kromkrathog - stock.adobe.com
2019 feels a lot like the year every organization woke up and realized, "We need to actually keep our environment running!"
Sure, larger enterprises have been doing this for a while, but smaller businesses are realizing the urgency. The changes in expectations around your organization's operational availability from employees, contractors, partners, supply chains and customers have been cause for changes in the way organizations view backups as part of their disaster recovery (DR) strategy. The concept has gone from being an insurance policy to a continual part of business operations.
In addition, cyberattacks such as ransomware appear to have no end in sight and can seriously mess with your data, systems and even your directory service. All these factors have an impact on your DR strategy.
So, what data backup trends are coming in 2020?
The changes in backups involve adjustments in the specific ways you use technology to inch closer and closer to the goal of "fastest, cheapest, yet most reliable recovery ever." Here are three to consider.
1. A deeper focus on truly predictable recovery
This goes beyond the simple idea of validating backup jobs and testing backup images; I'm talking about having a real confidence in the strategy and execution of your backup's efforts to know it's going to work. Gartner has already started this charge in data backup trends. In its most recent Magic Quadrant for Data Center Backup and Recovery Solutions, Gartner augmented the very definition of required features to facilitate an ability to recover -- no matter the loss.
I'm hearing more and more about the idea of ensuring 100% backup success. Again, assuming the validation of backups is already being done, the idea of achieving total backup success may require some changes in strategy and infrastructure. Some of you may need to include backup validation, recovery verification and DR simulation testing to your DR strategy. Those of you with these processes already in place may also need to look at using storage hardware designed to provide data consistency across all storage mediums used to host backups.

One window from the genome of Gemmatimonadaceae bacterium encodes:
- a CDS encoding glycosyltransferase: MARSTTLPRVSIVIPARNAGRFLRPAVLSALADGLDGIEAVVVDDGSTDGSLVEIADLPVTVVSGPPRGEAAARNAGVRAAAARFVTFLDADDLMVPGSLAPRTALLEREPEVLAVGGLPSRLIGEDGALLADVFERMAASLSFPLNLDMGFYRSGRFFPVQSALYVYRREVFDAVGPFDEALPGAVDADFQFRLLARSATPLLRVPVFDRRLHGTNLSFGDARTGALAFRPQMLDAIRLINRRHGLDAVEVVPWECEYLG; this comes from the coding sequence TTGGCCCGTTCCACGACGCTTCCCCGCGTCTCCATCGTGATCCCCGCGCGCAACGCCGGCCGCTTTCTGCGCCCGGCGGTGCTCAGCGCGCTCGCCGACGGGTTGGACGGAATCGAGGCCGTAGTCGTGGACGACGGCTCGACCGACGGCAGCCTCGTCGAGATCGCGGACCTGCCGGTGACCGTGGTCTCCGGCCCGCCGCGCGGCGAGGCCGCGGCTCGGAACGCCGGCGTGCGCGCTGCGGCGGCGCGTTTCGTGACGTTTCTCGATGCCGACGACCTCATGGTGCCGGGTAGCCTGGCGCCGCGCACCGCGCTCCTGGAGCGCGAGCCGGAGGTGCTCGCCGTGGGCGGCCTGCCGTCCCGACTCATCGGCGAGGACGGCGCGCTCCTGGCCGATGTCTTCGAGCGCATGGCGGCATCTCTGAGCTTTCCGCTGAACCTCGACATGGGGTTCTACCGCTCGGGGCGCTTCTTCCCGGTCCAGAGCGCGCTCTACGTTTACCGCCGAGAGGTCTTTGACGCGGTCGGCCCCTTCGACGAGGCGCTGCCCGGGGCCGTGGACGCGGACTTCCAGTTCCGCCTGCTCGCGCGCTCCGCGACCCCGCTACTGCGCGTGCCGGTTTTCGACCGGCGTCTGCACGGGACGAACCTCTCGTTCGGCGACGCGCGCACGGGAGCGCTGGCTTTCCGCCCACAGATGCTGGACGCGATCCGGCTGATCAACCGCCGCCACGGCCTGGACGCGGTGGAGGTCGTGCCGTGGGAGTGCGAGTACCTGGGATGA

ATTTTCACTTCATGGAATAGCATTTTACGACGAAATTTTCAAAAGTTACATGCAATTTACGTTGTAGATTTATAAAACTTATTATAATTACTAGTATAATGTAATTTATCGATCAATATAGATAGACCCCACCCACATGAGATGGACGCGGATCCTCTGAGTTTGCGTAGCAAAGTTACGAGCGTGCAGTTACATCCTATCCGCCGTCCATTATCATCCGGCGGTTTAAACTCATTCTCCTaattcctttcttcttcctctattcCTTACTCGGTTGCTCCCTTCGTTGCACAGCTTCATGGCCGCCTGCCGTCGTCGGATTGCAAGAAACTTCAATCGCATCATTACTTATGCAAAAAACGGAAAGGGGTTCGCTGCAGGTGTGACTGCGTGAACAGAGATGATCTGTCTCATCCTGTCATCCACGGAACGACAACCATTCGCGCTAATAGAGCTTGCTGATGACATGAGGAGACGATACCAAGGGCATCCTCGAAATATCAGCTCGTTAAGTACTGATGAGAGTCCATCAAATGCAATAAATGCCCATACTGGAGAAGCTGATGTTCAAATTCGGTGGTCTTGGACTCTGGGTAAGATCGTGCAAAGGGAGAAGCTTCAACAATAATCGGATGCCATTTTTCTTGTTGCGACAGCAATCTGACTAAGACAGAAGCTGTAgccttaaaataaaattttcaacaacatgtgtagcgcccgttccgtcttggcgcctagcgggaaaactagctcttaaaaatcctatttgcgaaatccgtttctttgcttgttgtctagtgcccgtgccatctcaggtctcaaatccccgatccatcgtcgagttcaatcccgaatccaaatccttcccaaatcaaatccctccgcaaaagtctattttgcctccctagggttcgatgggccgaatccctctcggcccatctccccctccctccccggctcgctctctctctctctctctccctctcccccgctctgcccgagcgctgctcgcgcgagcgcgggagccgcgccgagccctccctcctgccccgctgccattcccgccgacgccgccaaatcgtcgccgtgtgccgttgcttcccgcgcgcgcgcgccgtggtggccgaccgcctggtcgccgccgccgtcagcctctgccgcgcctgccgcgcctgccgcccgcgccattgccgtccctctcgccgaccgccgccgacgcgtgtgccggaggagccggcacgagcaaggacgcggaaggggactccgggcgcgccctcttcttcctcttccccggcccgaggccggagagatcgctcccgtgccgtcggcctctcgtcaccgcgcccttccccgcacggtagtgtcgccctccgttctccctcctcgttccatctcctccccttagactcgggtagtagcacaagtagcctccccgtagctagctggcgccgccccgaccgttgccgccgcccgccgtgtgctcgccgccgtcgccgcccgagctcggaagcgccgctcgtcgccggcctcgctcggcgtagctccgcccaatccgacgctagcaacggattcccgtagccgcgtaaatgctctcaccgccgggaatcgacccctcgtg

2. New ways to use backups
The data in your backups can do more than just help you recover. Backup products are evolving to analyze backups to provide insight into both how they should be configured and where they should be stored. For example, if a particular backup job protects a data set that doesn't change and has never been recovered, it could be determined that you need to back it up less frequently and you can store it on cheaper, colder storage tiers.
Additionally, that Gartner report is calling for an ability to search backups across any and all storage mediums used to look for specific data sets that need recovering. We're not talking about just looking for a backup job in your admin console; we're talking about finding, for example, a specific file in any of your backups.
Lastly, your backups define the state your environment will be in should a given backup be recovered. For example, will systems need to be patched once recovered, or are they infected with malware? Forward-looking backup products are taking strides to use backups to proactively determine whether a backup is viable (as in the case of the potentially malware-infected system backup) and what else needs to be done to ensure it will work in the recovered environment productively and securely (as in the case of the patch updates needed). This last piece of data backup trends will require serious integration with security and DR orchestration products to make it become a reality.
3. More efficient use of tiered storage
Tiers of storage are only a few years old, but as we move into 2020, the concept is at a maturity point that it's no longer a feature but a necessity for your backup and recovery strategy. If you're not yet using storage tiers, as the amount of data used by your organization increases, you'll eventually find yourself using tiers.
Your use of tiered storage should be based on the amount of data stored, the purpose of the backed-up data in question and the standard cost vs. benefits analysis. In general, the colder the tier of storage, the lower the cost per gigabyte. But cost isn't everything; in fact, the more important factors are the first byte retrieval time and the recovery processing time.
2020: Be ready for backup changes
Achieving much of what I've covered is dependent upon the technology you use. Backup software and storage vendors are all looking for ways to make backup and recovery efforts more efficient and effective. While I can't be certain your organization will be following these data backup trends in 2020, I do know you're going to at least begin to feel the pressure to move in these directions. The good news is that your backup and recovery are only going to get better, cheaper, faster and more predictable -- the question of when is up to you.